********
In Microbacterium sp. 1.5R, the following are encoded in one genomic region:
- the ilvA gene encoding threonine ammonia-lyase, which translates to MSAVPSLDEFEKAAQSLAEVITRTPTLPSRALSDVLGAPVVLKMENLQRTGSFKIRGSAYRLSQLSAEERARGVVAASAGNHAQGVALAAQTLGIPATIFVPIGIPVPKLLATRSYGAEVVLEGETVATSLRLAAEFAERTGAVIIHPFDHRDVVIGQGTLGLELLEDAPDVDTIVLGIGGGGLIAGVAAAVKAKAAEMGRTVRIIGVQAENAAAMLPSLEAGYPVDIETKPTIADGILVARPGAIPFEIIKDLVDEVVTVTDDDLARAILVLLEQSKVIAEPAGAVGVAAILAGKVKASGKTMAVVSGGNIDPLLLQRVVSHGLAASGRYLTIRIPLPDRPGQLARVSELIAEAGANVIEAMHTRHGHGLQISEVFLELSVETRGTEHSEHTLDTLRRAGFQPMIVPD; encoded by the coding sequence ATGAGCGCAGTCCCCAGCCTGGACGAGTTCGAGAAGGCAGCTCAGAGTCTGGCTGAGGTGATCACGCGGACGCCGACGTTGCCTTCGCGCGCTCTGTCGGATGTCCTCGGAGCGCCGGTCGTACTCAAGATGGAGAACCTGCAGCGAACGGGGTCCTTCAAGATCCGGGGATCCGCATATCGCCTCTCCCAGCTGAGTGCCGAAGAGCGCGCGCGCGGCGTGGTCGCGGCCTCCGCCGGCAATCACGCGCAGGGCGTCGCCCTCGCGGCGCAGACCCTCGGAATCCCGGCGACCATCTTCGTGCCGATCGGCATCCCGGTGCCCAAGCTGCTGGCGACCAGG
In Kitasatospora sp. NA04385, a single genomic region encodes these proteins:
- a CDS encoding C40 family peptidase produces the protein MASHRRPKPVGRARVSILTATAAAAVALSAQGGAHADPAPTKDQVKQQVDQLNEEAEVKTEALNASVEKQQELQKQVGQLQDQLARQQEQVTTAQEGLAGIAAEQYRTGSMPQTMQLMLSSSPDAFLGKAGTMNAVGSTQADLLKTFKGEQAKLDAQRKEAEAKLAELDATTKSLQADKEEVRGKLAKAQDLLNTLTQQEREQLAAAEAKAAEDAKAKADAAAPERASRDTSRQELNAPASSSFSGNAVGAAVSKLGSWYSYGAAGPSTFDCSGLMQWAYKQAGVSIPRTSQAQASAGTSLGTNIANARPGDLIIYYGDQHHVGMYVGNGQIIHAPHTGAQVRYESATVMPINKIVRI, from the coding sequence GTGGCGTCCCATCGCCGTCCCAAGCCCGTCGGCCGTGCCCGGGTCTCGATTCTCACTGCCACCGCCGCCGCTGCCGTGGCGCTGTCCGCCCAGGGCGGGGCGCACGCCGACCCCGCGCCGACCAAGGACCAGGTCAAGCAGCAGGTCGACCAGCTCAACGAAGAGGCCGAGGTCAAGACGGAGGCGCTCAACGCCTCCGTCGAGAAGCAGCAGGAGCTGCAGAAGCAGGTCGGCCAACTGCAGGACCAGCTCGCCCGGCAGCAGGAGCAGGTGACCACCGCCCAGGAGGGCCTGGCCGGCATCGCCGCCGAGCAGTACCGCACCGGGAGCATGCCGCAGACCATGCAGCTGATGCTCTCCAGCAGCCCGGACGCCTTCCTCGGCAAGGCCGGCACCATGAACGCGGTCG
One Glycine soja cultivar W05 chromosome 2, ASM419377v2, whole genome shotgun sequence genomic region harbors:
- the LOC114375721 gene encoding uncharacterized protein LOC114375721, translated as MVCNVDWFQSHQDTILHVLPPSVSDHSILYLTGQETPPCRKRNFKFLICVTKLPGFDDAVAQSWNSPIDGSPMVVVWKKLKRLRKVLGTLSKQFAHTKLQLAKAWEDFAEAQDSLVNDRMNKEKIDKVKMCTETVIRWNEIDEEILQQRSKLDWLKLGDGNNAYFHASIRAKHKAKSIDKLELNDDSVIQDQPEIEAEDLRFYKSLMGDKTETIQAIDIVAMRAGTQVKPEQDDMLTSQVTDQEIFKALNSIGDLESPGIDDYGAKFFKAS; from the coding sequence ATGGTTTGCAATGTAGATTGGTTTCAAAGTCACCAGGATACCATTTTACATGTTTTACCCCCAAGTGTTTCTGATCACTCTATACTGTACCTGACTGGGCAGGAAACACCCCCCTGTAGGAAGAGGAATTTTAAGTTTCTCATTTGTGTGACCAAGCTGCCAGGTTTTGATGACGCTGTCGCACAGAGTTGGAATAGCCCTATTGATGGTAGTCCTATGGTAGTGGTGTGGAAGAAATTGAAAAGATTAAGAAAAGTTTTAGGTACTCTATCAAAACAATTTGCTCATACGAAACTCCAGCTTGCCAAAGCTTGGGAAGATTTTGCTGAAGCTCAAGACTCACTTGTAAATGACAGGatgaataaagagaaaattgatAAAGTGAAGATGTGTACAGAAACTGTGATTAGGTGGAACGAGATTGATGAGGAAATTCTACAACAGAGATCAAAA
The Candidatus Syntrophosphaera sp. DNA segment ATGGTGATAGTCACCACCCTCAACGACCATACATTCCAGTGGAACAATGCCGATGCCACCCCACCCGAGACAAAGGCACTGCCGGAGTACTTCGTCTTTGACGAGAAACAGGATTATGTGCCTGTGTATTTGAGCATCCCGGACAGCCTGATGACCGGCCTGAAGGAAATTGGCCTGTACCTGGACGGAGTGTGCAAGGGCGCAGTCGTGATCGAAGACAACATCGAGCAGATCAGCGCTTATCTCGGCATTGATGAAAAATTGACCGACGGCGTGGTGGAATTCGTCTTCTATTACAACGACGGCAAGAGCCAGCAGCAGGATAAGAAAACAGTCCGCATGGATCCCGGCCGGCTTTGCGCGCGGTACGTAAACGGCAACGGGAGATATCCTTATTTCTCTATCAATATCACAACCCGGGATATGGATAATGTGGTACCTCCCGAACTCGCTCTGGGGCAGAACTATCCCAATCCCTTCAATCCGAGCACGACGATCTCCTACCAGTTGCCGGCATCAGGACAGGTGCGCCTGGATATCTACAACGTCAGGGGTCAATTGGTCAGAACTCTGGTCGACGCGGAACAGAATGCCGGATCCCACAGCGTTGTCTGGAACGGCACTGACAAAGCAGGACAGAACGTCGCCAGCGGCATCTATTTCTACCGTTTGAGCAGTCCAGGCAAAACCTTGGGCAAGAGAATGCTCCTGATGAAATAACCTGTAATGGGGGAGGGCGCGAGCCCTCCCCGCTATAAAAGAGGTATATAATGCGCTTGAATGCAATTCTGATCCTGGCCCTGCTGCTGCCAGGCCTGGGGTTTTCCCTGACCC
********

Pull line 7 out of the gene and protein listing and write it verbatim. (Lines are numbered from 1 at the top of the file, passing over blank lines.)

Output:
The Candidatus Syntrophosphaera sp. DNA segment ATGGTGATAGTCACCACCCTCAACGACCATACATTCCAGTGGAACAATGCCGATGCCACCCCACCCGAGACAAAGGCACTGCCGGAGTACTTCGTCTTTGACGAGAAACAGGATTATGTGCCTGTGTATTTGAGCATCCCGGACAGCCTGATGACCGGCCTGAAGGAAATTGGCCTGTACCTGGACGGAGTGTGCAAGGGCGCAGTCGTGATCGAAGACAACATCGAGCAGATCAGCGCTTATCTCGGCATTGATGAAAAATTGACCGACGGCGTGGTGGAATTCGTCTTCTATTACAACGACGGCAAGAGCCAGCAGCAGGATAAGAAAACAGTCCGCATGGATCCCGGCCGGCTTTGCGCGCGGTACGTAAACGGCAACGGGAGATATCCTTATTTCTCTATCAATATCACAACCCGGGATATGGATAATGTGGTACCTCCCGAACTCGCTCTGGGGCAGAACTATCCCAATCCCTTCAATCCGAGCACGACGATCTCCTACCAGTTGCCGGCATCAGGACAGGTGCGCCTGGATATCTACAACGTCAGGGGTCAATTGGTCAGAACTCTGGTCGACGCGGAACAGAATGCCGGATCCCACAGCGTTGTCTGGAACGGCACTGACAAAGCAGGACAGAACGTCGCCAGCGGCATCTATTTCTACCGTTTGAGCAGTCCAGGCAAAACCTTGGGCAAGAGAATGCTCCTGATGAAATAACCTGTAATGGGGGAGGGCGCGAGCCCTCCCCGCTATAAAAGAGGTATATAATGCGCTTGAATGCAATTCTGATCCTGGCCCTGCTGCTGCCAGGCCTGGGGTTTTCCCTGACCC